Don't just say "Find Us on XYZ." Remember, you're dealing with social networks - not search engines. If your customer hasn't visited you before on a community like Facebook, it could be a tough task to find you. That's why it's important to list the URL, and on Facebook even more important to claim your username (i.e., a vanity URL such as facebook.com/YourBusinessName). Put this information on business cards, flyers you hand out to customers, menus, table tents, cups, key chains, or any other promotional items you may give out to your customers. If you're trying to connect with them in the virtual world, make sure that on every level that makes sense in the physical world, you're letting your customers know how to find you online.
Use your offline content online. Every business has a story to tell. In fact, I can bet that every company has more than just one story to tell. Those stories are content! And guess what? People love to hear these stories and share them, so get them off of your walls and utilize them as content for your company to share in online communities where your audience is.
It could be how your company started out, a story about how your employees pitch in with the Boys and Girls Club after hours, or even how something in your company came to be. These are the types of stories that occasionally make the newspapers as fluff pieces if pitched by a great PR person. In today's world, a savvy small business person can "pitch" these types of stories themselves to their customers and even the media by turning them into online content that audiences can share easily through pictures, blog content, videos, PDFs, or slideshow presentations.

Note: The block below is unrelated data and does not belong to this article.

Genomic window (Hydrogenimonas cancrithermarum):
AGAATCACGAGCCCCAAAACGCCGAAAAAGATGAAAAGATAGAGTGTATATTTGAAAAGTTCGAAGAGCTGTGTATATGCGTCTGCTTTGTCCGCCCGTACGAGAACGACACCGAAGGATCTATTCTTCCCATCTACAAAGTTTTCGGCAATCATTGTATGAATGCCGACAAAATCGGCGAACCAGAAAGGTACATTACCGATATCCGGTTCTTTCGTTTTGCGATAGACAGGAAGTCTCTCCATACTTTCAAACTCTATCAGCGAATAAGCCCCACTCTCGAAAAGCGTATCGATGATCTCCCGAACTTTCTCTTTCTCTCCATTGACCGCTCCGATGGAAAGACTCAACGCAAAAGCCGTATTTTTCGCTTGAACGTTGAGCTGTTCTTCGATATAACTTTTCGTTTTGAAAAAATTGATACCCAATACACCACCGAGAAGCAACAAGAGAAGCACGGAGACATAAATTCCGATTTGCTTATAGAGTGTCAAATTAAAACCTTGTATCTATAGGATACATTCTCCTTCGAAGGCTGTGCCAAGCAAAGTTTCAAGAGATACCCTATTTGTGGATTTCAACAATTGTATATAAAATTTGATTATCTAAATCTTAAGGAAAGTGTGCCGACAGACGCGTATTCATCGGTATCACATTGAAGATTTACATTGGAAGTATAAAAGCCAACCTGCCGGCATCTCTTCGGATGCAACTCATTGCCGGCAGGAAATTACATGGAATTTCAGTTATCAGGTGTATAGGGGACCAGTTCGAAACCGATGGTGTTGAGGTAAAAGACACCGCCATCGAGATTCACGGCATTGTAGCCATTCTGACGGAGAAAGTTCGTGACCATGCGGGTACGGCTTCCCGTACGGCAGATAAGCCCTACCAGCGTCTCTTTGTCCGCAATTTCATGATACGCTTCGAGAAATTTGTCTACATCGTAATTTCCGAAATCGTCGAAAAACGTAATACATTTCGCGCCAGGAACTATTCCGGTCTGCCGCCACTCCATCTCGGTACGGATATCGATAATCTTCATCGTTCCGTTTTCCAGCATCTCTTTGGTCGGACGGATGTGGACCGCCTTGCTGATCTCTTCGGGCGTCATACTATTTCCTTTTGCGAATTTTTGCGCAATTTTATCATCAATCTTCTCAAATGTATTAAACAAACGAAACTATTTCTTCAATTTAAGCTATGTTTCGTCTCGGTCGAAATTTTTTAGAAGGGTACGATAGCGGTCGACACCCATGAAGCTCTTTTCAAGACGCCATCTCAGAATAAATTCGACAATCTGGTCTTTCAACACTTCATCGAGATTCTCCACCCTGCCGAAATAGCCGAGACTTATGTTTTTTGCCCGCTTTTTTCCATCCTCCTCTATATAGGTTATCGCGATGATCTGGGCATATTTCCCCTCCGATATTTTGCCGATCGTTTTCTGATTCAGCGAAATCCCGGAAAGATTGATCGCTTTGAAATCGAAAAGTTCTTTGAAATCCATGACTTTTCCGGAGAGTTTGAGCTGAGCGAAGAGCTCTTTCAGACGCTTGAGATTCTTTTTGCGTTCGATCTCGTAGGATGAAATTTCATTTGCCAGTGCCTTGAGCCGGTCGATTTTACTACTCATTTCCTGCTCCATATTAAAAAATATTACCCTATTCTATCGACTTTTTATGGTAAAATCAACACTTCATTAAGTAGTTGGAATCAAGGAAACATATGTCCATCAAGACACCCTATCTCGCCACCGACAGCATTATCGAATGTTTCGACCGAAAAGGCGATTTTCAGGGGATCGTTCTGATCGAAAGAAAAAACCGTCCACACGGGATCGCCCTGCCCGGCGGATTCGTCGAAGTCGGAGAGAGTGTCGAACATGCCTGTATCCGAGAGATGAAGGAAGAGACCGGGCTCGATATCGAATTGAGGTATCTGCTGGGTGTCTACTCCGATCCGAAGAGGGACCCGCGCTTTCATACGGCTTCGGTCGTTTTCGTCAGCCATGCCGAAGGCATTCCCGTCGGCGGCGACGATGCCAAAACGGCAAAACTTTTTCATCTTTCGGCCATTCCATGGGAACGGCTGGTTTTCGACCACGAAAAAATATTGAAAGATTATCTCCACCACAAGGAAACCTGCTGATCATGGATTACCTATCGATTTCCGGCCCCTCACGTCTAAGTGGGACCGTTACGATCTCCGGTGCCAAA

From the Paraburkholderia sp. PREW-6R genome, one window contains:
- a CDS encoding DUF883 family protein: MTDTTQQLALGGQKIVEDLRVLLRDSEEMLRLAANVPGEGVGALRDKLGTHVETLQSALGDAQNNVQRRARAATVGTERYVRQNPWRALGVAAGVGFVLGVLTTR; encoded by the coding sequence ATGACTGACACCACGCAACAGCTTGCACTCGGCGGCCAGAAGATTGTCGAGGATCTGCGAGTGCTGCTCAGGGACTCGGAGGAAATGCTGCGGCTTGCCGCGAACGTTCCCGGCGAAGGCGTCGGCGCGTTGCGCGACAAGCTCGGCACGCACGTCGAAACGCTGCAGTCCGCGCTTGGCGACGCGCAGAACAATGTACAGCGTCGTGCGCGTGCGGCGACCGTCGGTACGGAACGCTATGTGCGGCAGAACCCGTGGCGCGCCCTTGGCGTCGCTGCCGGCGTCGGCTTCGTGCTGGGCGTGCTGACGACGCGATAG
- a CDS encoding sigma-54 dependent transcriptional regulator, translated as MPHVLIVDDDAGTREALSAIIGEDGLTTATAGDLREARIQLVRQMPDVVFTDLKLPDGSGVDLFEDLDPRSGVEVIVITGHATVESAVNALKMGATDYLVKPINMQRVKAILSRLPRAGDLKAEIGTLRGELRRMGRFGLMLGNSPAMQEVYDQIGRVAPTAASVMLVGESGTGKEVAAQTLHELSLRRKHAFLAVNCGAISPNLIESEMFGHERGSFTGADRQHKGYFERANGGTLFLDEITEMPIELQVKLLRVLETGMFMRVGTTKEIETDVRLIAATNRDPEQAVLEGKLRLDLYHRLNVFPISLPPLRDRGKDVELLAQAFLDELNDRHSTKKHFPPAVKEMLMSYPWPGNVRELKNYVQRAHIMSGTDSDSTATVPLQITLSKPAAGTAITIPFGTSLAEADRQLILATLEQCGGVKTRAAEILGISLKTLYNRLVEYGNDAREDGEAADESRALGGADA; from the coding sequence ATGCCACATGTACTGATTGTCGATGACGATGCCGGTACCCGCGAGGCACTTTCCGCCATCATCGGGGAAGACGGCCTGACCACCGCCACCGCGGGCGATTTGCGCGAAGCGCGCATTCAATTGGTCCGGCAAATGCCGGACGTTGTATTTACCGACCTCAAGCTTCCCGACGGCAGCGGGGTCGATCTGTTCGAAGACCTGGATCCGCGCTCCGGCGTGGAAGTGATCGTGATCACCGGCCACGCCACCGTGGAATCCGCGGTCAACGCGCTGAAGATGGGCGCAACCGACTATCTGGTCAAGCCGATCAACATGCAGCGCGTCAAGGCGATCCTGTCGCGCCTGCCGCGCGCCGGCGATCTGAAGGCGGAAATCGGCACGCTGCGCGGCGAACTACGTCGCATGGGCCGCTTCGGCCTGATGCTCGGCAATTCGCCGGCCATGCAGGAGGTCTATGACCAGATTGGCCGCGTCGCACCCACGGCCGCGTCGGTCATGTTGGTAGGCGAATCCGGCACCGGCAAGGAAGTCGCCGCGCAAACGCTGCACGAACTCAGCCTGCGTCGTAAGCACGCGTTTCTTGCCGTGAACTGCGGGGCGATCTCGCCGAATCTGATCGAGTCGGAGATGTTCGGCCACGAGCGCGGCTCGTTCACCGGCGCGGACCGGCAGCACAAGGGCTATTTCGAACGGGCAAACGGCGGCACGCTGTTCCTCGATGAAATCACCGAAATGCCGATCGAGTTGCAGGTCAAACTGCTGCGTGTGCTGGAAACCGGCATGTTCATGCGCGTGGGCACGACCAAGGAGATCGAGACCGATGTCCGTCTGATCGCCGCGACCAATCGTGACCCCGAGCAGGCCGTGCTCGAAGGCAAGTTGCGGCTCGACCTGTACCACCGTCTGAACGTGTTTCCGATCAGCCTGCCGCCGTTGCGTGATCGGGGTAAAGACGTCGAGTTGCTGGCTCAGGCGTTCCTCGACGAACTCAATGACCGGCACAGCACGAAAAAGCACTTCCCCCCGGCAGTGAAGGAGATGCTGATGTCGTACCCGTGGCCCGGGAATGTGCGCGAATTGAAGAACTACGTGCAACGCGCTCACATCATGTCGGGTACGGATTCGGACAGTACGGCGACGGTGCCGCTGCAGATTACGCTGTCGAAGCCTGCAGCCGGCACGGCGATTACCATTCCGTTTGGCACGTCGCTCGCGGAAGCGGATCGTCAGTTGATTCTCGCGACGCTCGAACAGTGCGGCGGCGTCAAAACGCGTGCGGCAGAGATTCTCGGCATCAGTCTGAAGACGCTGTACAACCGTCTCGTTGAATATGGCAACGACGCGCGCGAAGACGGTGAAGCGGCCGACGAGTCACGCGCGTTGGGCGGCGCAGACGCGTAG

Small businesses can do social media; it's just about being savvy enough to incorporate some of your strategies into procedures that already exist and understanding that you also need to focus on where your customers/audience are connecting. No business can be everywhere, so focus your efforts to connect and engage in the communities that are most important to them; not just where you think it will be "cool" to have a profile.
Shoestring Budget image on home page via Shutterstock.
This column was originally published on June 7, 2012.
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Liana "Li" Evans is the author of the award winning social media marketing book, "Social Media Marketing: Engaging Strategies for Facebook, Twitter & Other Social Media" and she is the president and CEO of Da Li Social, as well as an adjunct professor for Rutgers University's Mini MBA Program. Liana has also been featured in the books "Online Marketing Heroes" and "Video Marketing An Hour a Day." As an established online marketing industry veteran with over 15 years of experience she's focused her unique skillset to specialize in integrated marketing and how companies can successfully strategize integrating all online marketing channels as well as offline traditional media. Her deep technical combined with a public relations background enables her to partner with clients for establishing successful online marketing campaigns that combine cross-channel tactics cohesively.
Li was the search engine optimization (SEO) and social media marketing architect for such companies as QVC and Comcast (Fancast) and has consulted with several other different sized companies such as AOL MovieFone. Her wealth of knowledge in dealing with large e-commerce and content sites allows her a wider perspective into what it takes to launch successful marketing campaigns in the online space.